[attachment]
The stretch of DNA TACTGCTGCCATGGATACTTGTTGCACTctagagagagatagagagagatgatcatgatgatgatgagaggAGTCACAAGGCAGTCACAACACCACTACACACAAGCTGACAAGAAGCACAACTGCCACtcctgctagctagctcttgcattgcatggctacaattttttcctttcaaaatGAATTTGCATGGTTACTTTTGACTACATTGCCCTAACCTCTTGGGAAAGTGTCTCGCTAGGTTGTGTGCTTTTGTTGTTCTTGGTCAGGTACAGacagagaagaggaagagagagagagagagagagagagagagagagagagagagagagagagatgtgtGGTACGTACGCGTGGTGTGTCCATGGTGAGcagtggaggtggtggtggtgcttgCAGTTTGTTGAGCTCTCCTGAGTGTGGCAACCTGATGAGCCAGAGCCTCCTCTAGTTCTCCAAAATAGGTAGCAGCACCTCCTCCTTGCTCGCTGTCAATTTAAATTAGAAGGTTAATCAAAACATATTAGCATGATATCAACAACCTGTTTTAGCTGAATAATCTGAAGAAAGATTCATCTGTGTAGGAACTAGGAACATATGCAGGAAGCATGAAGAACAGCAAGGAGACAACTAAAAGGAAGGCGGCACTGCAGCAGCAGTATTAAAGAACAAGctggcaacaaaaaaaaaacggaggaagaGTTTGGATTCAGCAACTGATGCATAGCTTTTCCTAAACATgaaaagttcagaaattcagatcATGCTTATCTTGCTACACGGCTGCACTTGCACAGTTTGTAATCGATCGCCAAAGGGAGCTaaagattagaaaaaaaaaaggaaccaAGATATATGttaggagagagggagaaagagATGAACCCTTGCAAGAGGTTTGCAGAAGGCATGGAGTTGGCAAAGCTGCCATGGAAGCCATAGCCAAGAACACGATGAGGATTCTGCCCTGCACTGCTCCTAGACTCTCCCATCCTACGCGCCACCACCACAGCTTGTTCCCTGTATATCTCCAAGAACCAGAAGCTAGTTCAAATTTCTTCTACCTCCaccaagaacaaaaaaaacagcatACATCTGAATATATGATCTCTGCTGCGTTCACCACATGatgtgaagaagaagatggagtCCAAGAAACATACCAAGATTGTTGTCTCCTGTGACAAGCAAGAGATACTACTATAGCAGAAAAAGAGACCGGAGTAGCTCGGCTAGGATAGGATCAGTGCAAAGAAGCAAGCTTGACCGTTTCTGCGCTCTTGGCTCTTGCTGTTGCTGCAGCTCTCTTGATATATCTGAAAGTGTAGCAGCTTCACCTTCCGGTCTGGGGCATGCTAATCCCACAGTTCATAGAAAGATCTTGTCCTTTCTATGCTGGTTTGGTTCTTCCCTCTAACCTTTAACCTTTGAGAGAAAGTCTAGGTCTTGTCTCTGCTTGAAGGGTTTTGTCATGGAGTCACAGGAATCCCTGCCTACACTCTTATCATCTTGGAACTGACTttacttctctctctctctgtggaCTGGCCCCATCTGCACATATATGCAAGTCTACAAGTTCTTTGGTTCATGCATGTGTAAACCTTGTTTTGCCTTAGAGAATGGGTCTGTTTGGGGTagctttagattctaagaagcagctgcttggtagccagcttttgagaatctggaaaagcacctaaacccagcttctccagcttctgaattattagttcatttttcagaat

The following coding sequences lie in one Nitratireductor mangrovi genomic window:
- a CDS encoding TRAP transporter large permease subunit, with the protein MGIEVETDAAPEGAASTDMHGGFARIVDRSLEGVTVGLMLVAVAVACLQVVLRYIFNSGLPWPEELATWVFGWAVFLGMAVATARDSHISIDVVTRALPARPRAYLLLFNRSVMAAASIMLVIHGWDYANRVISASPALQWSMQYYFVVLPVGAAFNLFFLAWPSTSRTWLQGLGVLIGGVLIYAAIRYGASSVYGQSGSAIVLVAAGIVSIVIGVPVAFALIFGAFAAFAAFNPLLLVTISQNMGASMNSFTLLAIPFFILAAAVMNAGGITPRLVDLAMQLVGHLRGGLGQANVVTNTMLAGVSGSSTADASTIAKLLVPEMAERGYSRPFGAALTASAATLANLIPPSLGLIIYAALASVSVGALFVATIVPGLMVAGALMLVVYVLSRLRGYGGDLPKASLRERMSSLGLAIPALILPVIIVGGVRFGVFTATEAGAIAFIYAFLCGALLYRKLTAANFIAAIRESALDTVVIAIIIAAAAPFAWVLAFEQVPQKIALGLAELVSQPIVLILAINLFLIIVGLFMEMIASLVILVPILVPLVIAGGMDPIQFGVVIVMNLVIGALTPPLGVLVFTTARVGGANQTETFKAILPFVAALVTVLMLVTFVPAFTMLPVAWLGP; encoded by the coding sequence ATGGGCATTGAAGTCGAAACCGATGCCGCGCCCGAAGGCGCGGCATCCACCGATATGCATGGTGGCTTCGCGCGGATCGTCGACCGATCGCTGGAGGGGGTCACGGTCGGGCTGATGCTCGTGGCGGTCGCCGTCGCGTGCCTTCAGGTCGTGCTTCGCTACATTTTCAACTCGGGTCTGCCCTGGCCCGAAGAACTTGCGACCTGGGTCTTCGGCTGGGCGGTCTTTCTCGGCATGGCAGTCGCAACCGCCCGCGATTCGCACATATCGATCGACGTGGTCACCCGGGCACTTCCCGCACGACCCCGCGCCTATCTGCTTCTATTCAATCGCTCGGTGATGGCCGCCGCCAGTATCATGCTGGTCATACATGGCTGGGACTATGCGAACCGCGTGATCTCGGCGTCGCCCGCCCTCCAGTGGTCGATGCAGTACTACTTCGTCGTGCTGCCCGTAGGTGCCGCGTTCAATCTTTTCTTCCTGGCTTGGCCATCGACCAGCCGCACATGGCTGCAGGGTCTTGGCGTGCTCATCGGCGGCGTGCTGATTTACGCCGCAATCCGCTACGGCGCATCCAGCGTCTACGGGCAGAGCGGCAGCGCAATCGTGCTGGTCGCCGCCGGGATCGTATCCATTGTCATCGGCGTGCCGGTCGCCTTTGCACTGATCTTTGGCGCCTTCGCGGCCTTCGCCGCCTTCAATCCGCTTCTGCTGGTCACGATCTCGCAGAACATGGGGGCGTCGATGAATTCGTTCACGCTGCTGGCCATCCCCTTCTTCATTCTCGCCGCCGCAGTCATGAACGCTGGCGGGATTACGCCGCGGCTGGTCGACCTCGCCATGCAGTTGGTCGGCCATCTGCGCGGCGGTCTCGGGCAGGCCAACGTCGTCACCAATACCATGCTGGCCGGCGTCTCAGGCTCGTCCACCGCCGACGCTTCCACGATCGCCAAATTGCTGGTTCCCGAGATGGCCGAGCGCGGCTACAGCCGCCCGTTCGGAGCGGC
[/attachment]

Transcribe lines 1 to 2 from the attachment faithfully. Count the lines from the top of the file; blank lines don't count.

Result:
The stretch of DNA TACTGCTGCCATGGATACTTGTTGCACTctagagagagatagagagagatgatcatgatgatgatgagaggAGTCACAAGGCAGTCACAACACCACTACACACAAGCTGACAAGAAGCACAACTGCCACtcctgctagctagctcttgcattgcatggctacaattttttcctttcaaaatGAATTTGCATGGTTACTTTTGACTACATTGCCCTAACCTCTTGGGAAAGTGTCTCGCTAGGTTGTGTGCTTTTGTTGTTCTTGGTCAGGTACAGacagagaagaggaagagagagagagagagagagagagagagagagagagagagagagagagatgtgtGGTACGTACGCGTGGTGTGTCCATGGTGAGcagtggaggtggtggtggtgcttgCAGTTTGTTGAGCTCTCCTGAGTGTGGCAACCTGATGAGCCAGAGCCTCCTCTAGTTCTCCAAAATAGGTAGCAGCACCTCCTCCTTGCTCGCTGTCAATTTAAATTAGAAGGTTAATCAAAACATATTAGCATGATATCAACAACCTGTTTTAGCTGAATAATCTGAAGAAAGATTCATCTGTGTAGGAACTAGGAACATATGCAGGAAGCATGAAGAACAGCAAGGAGACAACTAAAAGGAAGGCGGCACTGCAGCAGCAGTATTAAAGAACAAGctggcaacaaaaaaaaaacggaggaagaGTTTGGATTCAGCAACTGATGCATAGCTTTTCCTAAACATgaaaagttcagaaattcagatcATGCTTATCTTGCTACACGGCTGCACTTGCACAGTTTGTAATCGATCGCCAAAGGGAGCTaaagattagaaaaaaaaaaggaaccaAGATATATGttaggagagagggagaaagagATGAACCCTTGCAAGAGGTTTGCAGAAGGCATGGAGTTGGCAAAGCTGCCATGGAAGCCATAGCCAAGAACACGATGAGGATTCTGCCCTGCACTGCTCCTAGACTCTCCCATCCTACGCGCCACCACCACAGCTTGTTCCCTGTATATCTCCAAGAACCAGAAGCTAGTTCAAATTTCTTCTACCTCCaccaagaacaaaaaaaacagcatACATCTGAATATATGATCTCTGCTGCGTTCACCACATGatgtgaagaagaagatggagtCCAAGAAACATACCAAGATTGTTGTCTCCTGTGACAAGCAAGAGATACTACTATAGCAGAAAAAGAGACCGGAGTAGCTCGGCTAGGATAGGATCAGTGCAAAGAAGCAAGCTTGACCGTTTCTGCGCTCTTGGCTCTTGCTGTTGCTGCAGCTCTCTTGATATATCTGAAAGTGTAGCAGCTTCACCTTCCGGTCTGGGGCATGCTAATCCCACAGTTCATAGAAAGATCTTGTCCTTTCTATGCTGGTTTGGTTCTTCCCTCTAACCTTTAACCTTTGAGAGAAAGTCTAGGTCTTGTCTCTGCTTGAAGGGTTTTGTCATGGAGTCACAGGAATCCCTGCCTACACTCTTATCATCTTGGAACTGACTttacttctctctctctctgtggaCTGGCCCCATCTGCACATATATGCAAGTCTACAAGTTCTTTGGTTCATGCATGTGTAAACCTTGTTTTGCCTTAGAGAATGGGTCTGTTTGGGGTagctttagattctaagaagcagctgcttggtagccagcttttgagaatctggaaaagcacctaaacccagcttctccagcttctgaattattagttcatttttcagaat

The following coding sequences lie in one Nitratireductor mangrovi genomic window: